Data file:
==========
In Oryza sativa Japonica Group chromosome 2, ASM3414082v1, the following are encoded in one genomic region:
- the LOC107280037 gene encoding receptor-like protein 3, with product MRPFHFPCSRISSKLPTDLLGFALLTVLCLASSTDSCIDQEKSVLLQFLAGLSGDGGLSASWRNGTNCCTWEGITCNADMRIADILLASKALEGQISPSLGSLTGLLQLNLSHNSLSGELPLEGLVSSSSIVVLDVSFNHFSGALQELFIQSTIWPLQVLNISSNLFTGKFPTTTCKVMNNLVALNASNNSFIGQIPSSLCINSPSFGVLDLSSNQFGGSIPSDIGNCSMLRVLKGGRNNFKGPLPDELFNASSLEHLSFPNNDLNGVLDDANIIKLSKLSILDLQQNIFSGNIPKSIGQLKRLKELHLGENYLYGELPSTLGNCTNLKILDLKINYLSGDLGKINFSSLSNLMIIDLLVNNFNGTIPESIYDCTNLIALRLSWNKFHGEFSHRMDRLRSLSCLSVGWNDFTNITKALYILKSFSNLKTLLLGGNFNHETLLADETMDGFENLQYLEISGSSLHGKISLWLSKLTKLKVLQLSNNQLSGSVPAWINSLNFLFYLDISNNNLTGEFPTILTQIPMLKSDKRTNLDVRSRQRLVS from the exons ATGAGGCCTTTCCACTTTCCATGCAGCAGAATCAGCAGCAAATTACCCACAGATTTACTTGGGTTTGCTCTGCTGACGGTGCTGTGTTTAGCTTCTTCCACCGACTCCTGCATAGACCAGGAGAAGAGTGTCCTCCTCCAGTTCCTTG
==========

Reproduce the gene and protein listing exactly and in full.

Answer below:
In Oryza sativa Japonica Group chromosome 2, ASM3414082v1, the following are encoded in one genomic region:
- the LOC107280037 gene encoding receptor-like protein 3, with product MRPFHFPCSRISSKLPTDLLGFALLTVLCLASSTDSCIDQEKSVLLQFLAGLSGDGGLSASWRNGTNCCTWEGITCNADMRIADILLASKALEGQISPSLGSLTGLLQLNLSHNSLSGELPLEGLVSSSSIVVLDVSFNHFSGALQELFIQSTIWPLQVLNISSNLFTGKFPTTTCKVMNNLVALNASNNSFIGQIPSSLCINSPSFGVLDLSSNQFGGSIPSDIGNCSMLRVLKGGRNNFKGPLPDELFNASSLEHLSFPNNDLNGVLDDANIIKLSKLSILDLQQNIFSGNIPKSIGQLKRLKELHLGENYLYGELPSTLGNCTNLKILDLKINYLSGDLGKINFSSLSNLMIIDLLVNNFNGTIPESIYDCTNLIALRLSWNKFHGEFSHRMDRLRSLSCLSVGWNDFTNITKALYILKSFSNLKTLLLGGNFNHETLLADETMDGFENLQYLEISGSSLHGKISLWLSKLTKLKVLQLSNNQLSGSVPAWINSLNFLFYLDISNNNLTGEFPTILTQIPMLKSDKRTNLDVRSRQRLVS from the exons ATGAGGCCTTTCCACTTTCCATGCAGCAGAATCAGCAGCAAATTACCCACAGATTTACTTGGGTTTGCTCTGCTGACGGTGCTGTGTTTAGCTTCTTCCACCGACTCCTGCATAGACCAGGAGAAGAGTGTCCTCCTCCAGTTCCTTG